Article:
2017 Garden Projects
This year I finally finished a geodesic greenhouse project I was working on. It is about 19 feet diameter and about 10 feet tall inside, built into the hill on our property.
In order to make less work, I built raised beds so there would be less digging to make it flat inside. A guy local was selling rough sawn cedar for $1 per board foot, so I got enough to make the boxes. I planted tomatoes, peppers and brussels sprouts in early May while the daytime temperature was 20'C inside, the night time temperature dropped to near freezing. The plants didn't grow much until the night time temps were higher than 5'C.
By June 10th, the tomatoes were 16" high and the first flower sets developing. I bought two automatic greenhouse window openers off amazon.ca for about $70 and they work really slick.They open two vents at the peak automatically, and I adjust the lower venting according to the weather forecast. The vents at the peak open or close to maintain 25'C to 34'C. If the weather is supposed to be cool (15'C) then I only open about 2 feet square lower vent. If it will be warm (25'C), then I just leave the screen door open when I go to work. So far, so good....
October 2017- The greenhouse produced very well. I grew tomatoes, a couple of varieties of pepper, cucumbers,broccoli, lettuce and some herbs
I built a 34" X 70" box out of 2" X 4" and lined it with pond liner. Then filled it with about 250 l of water and dissolved 200 g 18/18/21 fertilizer with micro nutrients, and 60 g Calcium Nitrate, and 42 g MgSO4 (Epsom Salt). 1" styrofoam with tapered holes for the peat moss starter were drilled about 6" apart, and the foam floated on the water. The tapered holes were drilled by grinding a 1" "speedbore" drill bit into a point. The hole in the styrofoam is about 1" on the top and about 1/8" through the bottom of the styrofoam. That keeps the peat from falling into the water and also allows you to use cheap peat moss instead of having to buy manufactured plugs.
Once the moss had wicked up some water, then I just soaked my little lettuce plants that I started in another tray, and pulled them out of the soil. Then pushed a pencil into the peat moss and dropped the seedlings into the holes. This may seem tedious, but it goes pretty fast for a tiny operation like this.
In 30 days we picked the first little lettuce heads. Really good, no slug damage, no worms and no bug poo. There's a blessing!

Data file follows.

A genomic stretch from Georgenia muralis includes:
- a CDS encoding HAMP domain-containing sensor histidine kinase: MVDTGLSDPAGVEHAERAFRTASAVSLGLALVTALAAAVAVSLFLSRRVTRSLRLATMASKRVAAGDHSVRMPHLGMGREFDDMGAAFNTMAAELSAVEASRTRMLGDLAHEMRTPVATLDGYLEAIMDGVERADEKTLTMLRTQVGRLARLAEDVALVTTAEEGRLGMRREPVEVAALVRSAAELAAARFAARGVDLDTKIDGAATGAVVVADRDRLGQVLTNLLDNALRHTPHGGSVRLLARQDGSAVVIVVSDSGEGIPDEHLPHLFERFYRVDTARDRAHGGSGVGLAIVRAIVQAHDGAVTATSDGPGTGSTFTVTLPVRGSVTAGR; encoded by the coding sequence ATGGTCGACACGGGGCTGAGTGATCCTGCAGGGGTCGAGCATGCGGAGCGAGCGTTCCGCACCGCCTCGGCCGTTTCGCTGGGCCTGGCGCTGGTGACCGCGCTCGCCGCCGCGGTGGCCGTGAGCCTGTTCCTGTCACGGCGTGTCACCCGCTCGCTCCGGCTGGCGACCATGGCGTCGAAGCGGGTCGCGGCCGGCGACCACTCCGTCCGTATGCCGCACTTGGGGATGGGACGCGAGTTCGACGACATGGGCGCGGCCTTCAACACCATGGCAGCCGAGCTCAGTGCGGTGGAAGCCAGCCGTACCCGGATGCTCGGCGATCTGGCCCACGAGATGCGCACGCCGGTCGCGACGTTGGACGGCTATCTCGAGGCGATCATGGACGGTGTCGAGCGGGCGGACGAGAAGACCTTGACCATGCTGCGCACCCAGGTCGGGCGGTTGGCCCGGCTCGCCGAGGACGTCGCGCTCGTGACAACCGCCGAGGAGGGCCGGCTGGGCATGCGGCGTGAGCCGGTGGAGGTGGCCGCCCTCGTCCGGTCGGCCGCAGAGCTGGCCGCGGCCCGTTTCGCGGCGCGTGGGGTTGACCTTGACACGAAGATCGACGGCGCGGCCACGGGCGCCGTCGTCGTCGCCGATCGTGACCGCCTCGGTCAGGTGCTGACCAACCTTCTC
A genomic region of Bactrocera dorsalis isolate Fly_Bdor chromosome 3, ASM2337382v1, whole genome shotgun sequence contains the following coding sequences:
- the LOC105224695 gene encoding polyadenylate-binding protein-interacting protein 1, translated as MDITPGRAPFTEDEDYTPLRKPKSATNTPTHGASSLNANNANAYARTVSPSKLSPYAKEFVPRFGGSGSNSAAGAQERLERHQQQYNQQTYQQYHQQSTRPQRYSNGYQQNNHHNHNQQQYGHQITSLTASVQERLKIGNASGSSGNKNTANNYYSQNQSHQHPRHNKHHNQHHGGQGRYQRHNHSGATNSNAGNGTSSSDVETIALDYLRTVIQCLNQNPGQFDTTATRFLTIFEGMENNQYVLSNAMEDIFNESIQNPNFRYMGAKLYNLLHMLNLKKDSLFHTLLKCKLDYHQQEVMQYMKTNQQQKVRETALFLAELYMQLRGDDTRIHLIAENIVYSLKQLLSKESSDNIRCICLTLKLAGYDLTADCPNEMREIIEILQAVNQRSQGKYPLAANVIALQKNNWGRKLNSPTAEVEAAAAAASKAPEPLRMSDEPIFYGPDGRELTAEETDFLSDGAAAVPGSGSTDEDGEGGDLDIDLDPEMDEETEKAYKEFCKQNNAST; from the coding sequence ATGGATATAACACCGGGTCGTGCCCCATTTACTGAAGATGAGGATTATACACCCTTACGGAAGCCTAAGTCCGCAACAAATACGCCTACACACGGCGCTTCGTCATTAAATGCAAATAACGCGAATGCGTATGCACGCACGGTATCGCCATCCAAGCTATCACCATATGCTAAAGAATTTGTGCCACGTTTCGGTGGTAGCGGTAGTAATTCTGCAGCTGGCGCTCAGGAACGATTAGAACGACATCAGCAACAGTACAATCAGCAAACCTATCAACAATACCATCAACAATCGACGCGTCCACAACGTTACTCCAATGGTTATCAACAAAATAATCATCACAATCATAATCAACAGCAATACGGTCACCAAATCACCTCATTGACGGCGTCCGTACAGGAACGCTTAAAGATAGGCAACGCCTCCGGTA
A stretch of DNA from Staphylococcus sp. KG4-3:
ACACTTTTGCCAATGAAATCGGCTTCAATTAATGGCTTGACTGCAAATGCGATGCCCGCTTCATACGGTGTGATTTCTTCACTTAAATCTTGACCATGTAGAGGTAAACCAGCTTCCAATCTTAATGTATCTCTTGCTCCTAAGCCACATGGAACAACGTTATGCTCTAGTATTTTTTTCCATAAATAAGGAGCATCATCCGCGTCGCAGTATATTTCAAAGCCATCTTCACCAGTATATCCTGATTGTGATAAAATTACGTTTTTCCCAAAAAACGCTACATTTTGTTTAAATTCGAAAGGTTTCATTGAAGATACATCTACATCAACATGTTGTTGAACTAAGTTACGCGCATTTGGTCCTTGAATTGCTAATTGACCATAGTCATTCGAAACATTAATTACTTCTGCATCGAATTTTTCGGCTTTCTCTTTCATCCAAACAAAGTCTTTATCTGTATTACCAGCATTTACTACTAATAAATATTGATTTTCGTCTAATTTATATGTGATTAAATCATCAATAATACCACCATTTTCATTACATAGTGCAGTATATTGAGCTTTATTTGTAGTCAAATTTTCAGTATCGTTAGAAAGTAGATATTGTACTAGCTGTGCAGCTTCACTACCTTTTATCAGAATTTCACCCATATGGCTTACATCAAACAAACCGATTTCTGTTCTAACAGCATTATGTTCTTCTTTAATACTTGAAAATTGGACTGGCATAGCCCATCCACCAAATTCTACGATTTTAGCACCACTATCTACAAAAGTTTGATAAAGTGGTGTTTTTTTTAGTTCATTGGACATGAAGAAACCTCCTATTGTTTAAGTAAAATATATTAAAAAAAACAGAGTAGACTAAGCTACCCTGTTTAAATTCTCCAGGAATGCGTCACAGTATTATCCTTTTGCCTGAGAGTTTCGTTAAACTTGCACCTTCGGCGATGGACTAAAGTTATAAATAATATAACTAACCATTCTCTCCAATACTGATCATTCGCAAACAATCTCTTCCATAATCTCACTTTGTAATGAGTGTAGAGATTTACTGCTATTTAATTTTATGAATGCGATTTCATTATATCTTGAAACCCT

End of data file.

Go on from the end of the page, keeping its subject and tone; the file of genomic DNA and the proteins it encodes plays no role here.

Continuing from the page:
I built a small recirculating hydroponics system and ran that for most of the rest of the summer. I believe it would have worked well, but the pH requires more time to keep low than I would have expected. The pH required adjustment every day! And the next day it would be above 7 again. This was a frustration and removed a lot of the benefit since it was more time consuming than regular gardening.
The original floating styrofoam system works really well but it works best for batches, and I don't need a batch of 40 heads of lettuce all ready at the same time. I was hoping the recirc system would have worked better because it seems easier to change the nutrient solution and maintain pH than the large tank under the styrofoam.
I'll think about it some more over the winter and give it another try next year (Lord willing).
December 2017: One of the things I struggled with the most with the hydroponic system was the pH could not be kept down where it needs to be. Earlier this month, I did a little experiment to see if it was the source water I used that was the problem. I used Reverse Osmosis water to mix up the fertilizer. This allows more nutrients to be in the water at any given E.C. value, but it also removed the alkalinity in our well water that was causing the problem. The pH stayed where it was supposed to be and the plants are growing faster under artificial light than in the greenhouse last summer. Wow.
As the years go by, the Haskap bushes impress me more and more while in a way, the blueberries impress me less and less. The blueberries taste really good, but they always have die-off from the winter and are not very vigorous.Haskap seem impervious to winter damage and just keep growing much bigger each year.
Here are photos of the same Haskap from 2014 and 2017
Grapes: Last year I fertilized the grapes with manure, and they really produced well. This spring the vines are covered with little clusters that should mature over the summer.
October 2017- The summer has been fairly cool and wet, so the grapes are not fully sweet yet, but there is a very large crop. Hopefully they will fully ripen before the heavy frost hits.